Why Thailand?

Source: Thailand Board of Investment's Investment Review Publication

The BOI Investment Review is a monthly publication of the Thailand Board of Investment. and Runckel & Associates believe that much of this information needs wider dissemination.  We are therefore working with the BOI to help promote these useful articles and index them into categories that are easy to find.

By Alita Thomas

The many benefits Thailand offers foreign investors make it one of the region's most attractive investment destinations.  Comparative analysis of costs of doing business in Asia underscores Thailand as a cost-competitive location for investors, offering a quality lifestyle for expatriates.  Adding a healthy macroeconomic environment, a positive regulatory business environment and a welcoming culture clearly sets Thailand apart from its competitors.

Positive Business Climate: Procedure in Starting a Business

Numerous indicators of Thailandís business regulatory environment have also improved. Based on the seven groups of business environment indicators in the World Bankís Doing Business 2004-2005 Report, Thailand ranks 20th among the 145 countries surveyed and first in Southeast Asia in terms of ease of doing business. Starting a business in Thailand is significantly easier in terms of procedures required, duration and cost compared to China, India, Malaysia and Vietnam. Lower startup barriers in Thailand allow entrepreneurs and businesses to quickly put their resources to productive uses.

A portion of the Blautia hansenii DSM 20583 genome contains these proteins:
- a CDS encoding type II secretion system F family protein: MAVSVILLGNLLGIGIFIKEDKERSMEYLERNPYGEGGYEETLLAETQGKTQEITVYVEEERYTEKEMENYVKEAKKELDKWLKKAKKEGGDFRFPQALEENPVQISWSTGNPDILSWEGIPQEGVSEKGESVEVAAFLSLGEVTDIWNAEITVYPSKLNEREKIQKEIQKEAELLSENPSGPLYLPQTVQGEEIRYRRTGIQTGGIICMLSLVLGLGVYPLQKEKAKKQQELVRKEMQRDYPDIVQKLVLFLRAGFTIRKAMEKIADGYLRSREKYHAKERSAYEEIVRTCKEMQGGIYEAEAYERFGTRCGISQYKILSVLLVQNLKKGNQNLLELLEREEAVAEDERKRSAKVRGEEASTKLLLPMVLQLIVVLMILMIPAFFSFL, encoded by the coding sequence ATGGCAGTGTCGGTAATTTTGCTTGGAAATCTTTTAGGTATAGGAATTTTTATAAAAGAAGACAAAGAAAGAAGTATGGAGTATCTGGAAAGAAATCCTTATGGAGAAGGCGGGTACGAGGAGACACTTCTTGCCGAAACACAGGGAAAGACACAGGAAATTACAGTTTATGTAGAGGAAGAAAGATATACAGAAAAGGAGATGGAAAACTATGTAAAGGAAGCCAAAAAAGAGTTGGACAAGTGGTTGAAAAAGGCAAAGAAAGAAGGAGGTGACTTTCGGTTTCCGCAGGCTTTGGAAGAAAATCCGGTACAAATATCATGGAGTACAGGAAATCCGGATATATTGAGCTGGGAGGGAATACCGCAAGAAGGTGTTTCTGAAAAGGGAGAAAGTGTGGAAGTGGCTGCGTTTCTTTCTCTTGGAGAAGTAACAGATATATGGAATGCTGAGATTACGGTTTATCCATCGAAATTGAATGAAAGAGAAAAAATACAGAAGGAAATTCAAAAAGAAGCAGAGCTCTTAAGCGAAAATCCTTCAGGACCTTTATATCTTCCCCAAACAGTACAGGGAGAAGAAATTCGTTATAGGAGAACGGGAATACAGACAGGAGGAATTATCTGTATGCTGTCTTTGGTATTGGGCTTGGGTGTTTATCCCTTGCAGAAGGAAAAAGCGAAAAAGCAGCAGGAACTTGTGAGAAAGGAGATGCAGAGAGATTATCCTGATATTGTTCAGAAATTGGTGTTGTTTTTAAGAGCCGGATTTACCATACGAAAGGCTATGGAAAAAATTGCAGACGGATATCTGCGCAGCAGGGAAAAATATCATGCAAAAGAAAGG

Thailand requires the lowest number of procedures in the shortest time to register a business property for foreign investors as compared to Singapore, China, India, Malaysia and Vietnam.  It takes only 2 procedures, 2 days and costs 6% of the registered business value to register a property. Thailand also competes favorably regarding business start-up procedures. Further, Thailand was awarded the highest index for disclosure of ownership and financial information to investors by the World Bank. Thai regulations require businesses to disclose information on ownership, such as family, indirect and beneficial ownership, financial performance and the precise nature of business transactions. The Stock Exchange of Thailand publishes all ownership changes and quarterly statements on its website. By enforcing and encouraging transparency, legal protection from expropriation benefits foreign investors in Thailand.

Cost of Doing Business:

A recent study commissioned by the Board of Investment compared the cost of living and doing business in Thailand to regional competitor countries including Singapore, Malaysia, China, India and Vietnam. By comparing robust indicators published by multinational organizations such as the World Bank and other prominent groups, the study concluded that Thailand is in an excellent position to maintain its competitive standing among its neighbors, both for current and potential foreign investors.

Improving Competitiveness: